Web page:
Planting Effective Plots

Quality data can only be achieved through quality plots. Establishment of the plot is critical we need to be aware of the following things:

Pre plant preparation

• Stakes, forms, GPS unit, safety equip.
• Check plot seed inventory – do you have the hybrids you want
• Plan ahead– If possible plant the plot early in the season.

Successful Plot establishment

• Site is level and of one soil type
• Watch for dead furrows
• Identifications stakes – 2 per variety in the corn row
• Documentation – fully completed (includes soil type, tillage, previous crop etc.)
• GPS location or map to find site
• Correct planting depth
• Population – watch seed size and changes in population
• Leave documentation with dealer or NK rep.

In season Assessment

Monitor that the stakes are correct
Trim fronts or make a path to and along the front of the plot for easier access.

Assessments

• Spring Vigour
• Flowering/pollination
• Pest pressure – insect/weed/disease
• Maturity – milk line or black layer

Harvest assessment

• Population
• Lodging
• Pest pressure – insect/weed/disease
• Stalk integrity – push test
• Moisture
• Test weight
• Yield

Remember using your plot information and information of other plots in the area and throughout North America as the best way to get the ‘right hybrid on the right field for the highest yield’.

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Early Planting Soybeans: Tips

Planting date: The calendar is not as important to observing ‘Mother Nature’. Soil temperature, 10 day forecast and soil conditions are more important than the calendar date. Research in the past few years have shown that earlier planted soybeans (May 1 – May 15) have preformed better than later planted. Soil Temperature – Soil temperature during the first 24 hours is critical to soybean emergence and vigour. Avoid planting soybeans when the soil temperature is below 10o C (50o F). Soybeans that absorb cold water during the first 24 hours are at a greater risk of poor germination and vigour. Soil temperature is usually 2 – 3 hours delay to air temperature. If you are planting into marginal soil temperature it is better to plant later in the day and watch 24 – 48 hour forecast in regards to temperature and avoid planting prior a cold forecast. For more information on soil temperature and soybeans check out: http://www.omafra.gov.on.ca/english/crops/field/news/croptalk/2003/ct_0903a7.htm

Seeding Rates – For early planted soybeans Use the recommended rate for the row width you are planting. Cutting rates is not recommended.

Seed Treatment – Planting into cooler soils will increase the risk of seed rots, seedling diseases and seed corn maggot. Due to the slower emergence of the soybean, the seed is exposed to the pest longer. Use seed treatments (Apron Maxx or Cruiser Maxx) to reduce the risk in early planted fields.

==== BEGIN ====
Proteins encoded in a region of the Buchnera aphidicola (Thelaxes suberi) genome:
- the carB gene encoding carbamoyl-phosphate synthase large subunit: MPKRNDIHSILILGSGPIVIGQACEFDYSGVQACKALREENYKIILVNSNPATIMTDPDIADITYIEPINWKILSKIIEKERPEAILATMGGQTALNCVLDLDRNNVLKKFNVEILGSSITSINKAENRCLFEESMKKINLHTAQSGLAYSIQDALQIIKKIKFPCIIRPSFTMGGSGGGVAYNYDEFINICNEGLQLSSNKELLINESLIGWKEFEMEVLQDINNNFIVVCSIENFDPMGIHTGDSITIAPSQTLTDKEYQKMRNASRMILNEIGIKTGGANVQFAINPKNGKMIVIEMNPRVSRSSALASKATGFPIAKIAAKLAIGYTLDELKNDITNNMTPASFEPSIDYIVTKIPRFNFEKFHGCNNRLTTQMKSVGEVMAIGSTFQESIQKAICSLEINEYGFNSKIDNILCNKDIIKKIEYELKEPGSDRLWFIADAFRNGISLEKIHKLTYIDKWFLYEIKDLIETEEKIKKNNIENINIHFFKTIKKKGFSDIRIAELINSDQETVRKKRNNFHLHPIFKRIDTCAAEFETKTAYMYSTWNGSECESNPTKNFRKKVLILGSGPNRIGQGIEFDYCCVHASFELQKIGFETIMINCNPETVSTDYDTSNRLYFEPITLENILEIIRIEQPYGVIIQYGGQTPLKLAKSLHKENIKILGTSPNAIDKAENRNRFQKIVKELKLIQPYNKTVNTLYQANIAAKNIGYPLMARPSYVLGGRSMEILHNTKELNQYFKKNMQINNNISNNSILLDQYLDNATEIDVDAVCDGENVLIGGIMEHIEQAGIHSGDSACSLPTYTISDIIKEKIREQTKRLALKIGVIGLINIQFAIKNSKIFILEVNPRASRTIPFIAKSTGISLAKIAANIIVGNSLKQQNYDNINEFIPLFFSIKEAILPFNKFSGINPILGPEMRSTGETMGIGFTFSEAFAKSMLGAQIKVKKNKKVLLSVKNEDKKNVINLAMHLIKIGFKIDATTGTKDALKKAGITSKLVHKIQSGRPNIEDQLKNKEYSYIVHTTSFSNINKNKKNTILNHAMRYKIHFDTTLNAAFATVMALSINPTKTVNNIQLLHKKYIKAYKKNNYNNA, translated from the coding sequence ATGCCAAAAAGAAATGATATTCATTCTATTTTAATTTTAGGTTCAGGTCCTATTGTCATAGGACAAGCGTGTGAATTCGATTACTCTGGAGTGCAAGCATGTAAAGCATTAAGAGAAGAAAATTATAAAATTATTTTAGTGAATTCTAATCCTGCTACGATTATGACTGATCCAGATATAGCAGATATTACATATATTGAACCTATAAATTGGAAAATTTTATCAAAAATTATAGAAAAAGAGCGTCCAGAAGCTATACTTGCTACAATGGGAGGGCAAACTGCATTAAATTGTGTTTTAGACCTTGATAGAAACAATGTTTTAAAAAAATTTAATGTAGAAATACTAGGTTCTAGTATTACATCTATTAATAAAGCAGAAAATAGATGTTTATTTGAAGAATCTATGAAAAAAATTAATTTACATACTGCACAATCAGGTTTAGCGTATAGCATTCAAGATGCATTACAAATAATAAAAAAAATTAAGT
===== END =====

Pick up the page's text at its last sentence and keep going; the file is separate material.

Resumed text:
Planting Depth – Uniform seed depth is important. It is important to get the seed planted into moisture due to the high moisture required to swell the seed (50 % of its weight). The goal is place the seed approx. ½ inch into moisture. Ideal Planting depth should be between 1 – 1 ½ inches but anywhere from 1 – 2 ½ inches will work. Beans planted a 3 inches and deeper are at risk of emergence problems.

Soil Moisture Management – Wet soil conditions often lead to compaction (sidewall, surface) problems, deep planting issues and the seed trench opening up. When planting into wet soil conditions rolling or packing should be delayed to prevent compaction of the soil surface. When planting into dry soils it is very important to conserve the moisture by using the packer/roller during tillage and right after planting. Also, it is very important to not to over till the soil and/or till the soil to far ahead of planting as this practice may over dry the seed bed.

Have a safe planting season.

Speciality Soybean Update.

I had the opportunity to sit down with Bruce Irons, Speciality Soybean Manager with Syngenta Seeds Canada and discuss the Speciality (IP) soybean market for 2011 and the future. Reduced premiums in 2011 are mainly due to the full pipeline of clear hilum soybeans for the Japanese market. The oversupply according to Irons is due to the increased acreage planted in 2009 and the high yields of soybeans over the last couple of years. This has led to a soft market, reduced premiums and less acres contracted in 2011. There has been increase shipments into south-east Asia and that market is opening up for speciality food soybeans. This market is generally very price sensitive and uses dark hilum lower value soybeans. Reduced premiums and oversupply of food grade soybeans are driving this market.